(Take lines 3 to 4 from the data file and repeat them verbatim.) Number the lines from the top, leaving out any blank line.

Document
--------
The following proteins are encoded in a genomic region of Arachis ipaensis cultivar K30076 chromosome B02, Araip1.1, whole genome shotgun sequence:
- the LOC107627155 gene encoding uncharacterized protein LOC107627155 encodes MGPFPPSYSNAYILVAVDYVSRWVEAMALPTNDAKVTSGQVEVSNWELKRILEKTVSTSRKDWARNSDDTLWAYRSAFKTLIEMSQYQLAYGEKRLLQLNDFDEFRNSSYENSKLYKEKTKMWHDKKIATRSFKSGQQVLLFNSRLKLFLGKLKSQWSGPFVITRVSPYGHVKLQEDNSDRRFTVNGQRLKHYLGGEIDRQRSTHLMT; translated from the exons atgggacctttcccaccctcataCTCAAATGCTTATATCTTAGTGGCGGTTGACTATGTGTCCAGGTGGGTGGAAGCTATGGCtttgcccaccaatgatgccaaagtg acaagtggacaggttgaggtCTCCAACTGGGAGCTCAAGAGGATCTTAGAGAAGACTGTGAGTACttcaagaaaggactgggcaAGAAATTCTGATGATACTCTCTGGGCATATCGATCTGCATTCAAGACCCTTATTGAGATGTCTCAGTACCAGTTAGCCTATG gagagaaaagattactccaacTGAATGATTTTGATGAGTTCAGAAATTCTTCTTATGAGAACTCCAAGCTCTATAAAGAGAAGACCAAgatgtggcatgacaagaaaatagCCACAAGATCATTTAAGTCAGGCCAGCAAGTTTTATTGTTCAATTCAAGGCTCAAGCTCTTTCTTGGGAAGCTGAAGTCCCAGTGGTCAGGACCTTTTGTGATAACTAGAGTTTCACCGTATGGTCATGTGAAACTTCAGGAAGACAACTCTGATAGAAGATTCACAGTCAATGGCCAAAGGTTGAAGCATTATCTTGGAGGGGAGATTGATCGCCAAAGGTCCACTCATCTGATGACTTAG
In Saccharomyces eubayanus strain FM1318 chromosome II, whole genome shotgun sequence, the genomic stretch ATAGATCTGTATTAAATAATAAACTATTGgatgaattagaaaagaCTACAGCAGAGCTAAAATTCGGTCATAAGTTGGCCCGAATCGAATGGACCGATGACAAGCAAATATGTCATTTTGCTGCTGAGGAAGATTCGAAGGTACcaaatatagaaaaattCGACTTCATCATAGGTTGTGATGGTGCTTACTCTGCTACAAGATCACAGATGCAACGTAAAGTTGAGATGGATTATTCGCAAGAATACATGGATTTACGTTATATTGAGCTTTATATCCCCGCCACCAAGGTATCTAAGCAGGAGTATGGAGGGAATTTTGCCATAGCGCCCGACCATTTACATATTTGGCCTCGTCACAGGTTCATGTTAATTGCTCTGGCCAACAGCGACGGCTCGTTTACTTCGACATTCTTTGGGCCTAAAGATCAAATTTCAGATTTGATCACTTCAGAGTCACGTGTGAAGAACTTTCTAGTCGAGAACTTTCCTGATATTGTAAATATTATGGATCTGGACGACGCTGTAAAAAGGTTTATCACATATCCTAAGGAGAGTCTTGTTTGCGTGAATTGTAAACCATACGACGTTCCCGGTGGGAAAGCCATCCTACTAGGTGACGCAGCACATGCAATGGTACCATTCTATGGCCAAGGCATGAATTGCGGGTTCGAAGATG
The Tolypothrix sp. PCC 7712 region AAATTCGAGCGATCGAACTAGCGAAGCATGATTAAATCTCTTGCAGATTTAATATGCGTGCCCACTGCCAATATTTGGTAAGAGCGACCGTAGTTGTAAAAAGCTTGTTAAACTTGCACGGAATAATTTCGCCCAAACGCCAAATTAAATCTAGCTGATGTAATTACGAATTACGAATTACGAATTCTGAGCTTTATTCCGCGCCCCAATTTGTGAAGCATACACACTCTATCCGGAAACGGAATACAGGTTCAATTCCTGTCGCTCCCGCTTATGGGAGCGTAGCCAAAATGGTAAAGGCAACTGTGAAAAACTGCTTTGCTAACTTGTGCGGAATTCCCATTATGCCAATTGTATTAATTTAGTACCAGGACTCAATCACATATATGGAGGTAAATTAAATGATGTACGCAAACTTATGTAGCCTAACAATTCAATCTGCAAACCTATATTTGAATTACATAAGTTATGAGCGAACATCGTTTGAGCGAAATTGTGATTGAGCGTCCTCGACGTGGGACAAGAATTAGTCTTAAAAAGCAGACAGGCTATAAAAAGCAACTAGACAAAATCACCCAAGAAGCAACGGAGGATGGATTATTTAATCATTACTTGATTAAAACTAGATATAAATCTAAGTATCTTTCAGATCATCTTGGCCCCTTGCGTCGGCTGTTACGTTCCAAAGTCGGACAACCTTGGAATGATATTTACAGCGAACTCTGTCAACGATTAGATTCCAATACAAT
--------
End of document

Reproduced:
In Saccharomyces eubayanus strain FM1318 chromosome II, whole genome shotgun sequence, the genomic stretch ATAGATCTGTATTAAATAATAAACTATTGgatgaattagaaaagaCTACAGCAGAGCTAAAATTCGGTCATAAGTTGGCCCGAATCGAATGGACCGATGACAAGCAAATATGTCATTTTGCTGCTGAGGAAGATTCGAAGGTACcaaatatagaaaaattCGACTTCATCATAGGTTGTGATGGTGCTTACTCTGCTACAAGATCACAGATGCAACGTAAAGTTGAGATGGATTATTCGCAAGAATACATGGATTTACGTTATATTGAGCTTTATATCCCCGCCACCAAGGTATCTAAGCAGGAGTATGGAGGGAATTTTGCCATAGCGCCCGACCATTTACATATTTGGCCTCGTCACAGGTTCATGTTAATTGCTCTGGCCAACAGCGACGGCTCGTTTACTTCGACATTCTTTGGGCCTAAAGATCAAATTTCAGATTTGATCACTTCAGAGTCACGTGTGAAGAACTTTCTAGTCGAGAACTTTCCTGATATTGTAAATATTATGGATCTGGACGACGCTGTAAAAAGGTTTATCACATATCCTAAGGAGAGTCTTGTTTGCGTGAATTGTAAACCATACGACGTTCCCGGTGGGAAAGCCATCCTACTAGGTGACGCAGCACATGCAATGGTACCATTCTATGGCCAAGGCATGAATTGCGGGTTCGAAGATG
The Tolypothrix sp. PCC 7712 region AAATTCGAGCGATCGAACTAGCGAAGCATGATTAAATCTCTTGCAGATTTAATATGCGTGCCCACTGCCAATATTTGGTAAGAGCGACCGTAGTTGTAAAAAGCTTGTTAAACTTGCACGGAATAATTTCGCCCAAACGCCAAATTAAATCTAGCTGATGTAATTACGAATTACGAATTACGAATTCTGAGCTTTATTCCGCGCCCCAATTTGTGAAGCATACACACTCTATCCGGAAACGGAATACAGGTTCAATTCCTGTCGCTCCCGCTTATGGGAGCGTAGCCAAAATGGTAAAGGCAACTGTGAAAAACTGCTTTGCTAACTTGTGCGGAATTCCCATTATGCCAATTGTATTAATTTAGTACCAGGACTCAATCACATATATGGAGGTAAATTAAATGATGTACGCAAACTTATGTAGCCTAACAATTCAATCTGCAAACCTATATTTGAATTACATAAGTTATGAGCGAACATCGTTTGAGCGAAATTGTGATTGAGCGTCCTCGACGTGGGACAAGAATTAGTCTTAAAAAGCAGACAGGCTATAAAAAGCAACTAGACAAAATCACCCAAGAAGCAACGGAGGATGGATTATTTAATCATTACTTGATTAAAACTAGATATAAATCTAAGTATCTTTCAGATCATCTTGGCCCCTTGCGTCGGCTGTTACGTTCCAAAGTCGGACAACCTTGGAATGATATTTACAGCGAACTCTGTCAACGATTAGATTCCAATACAAT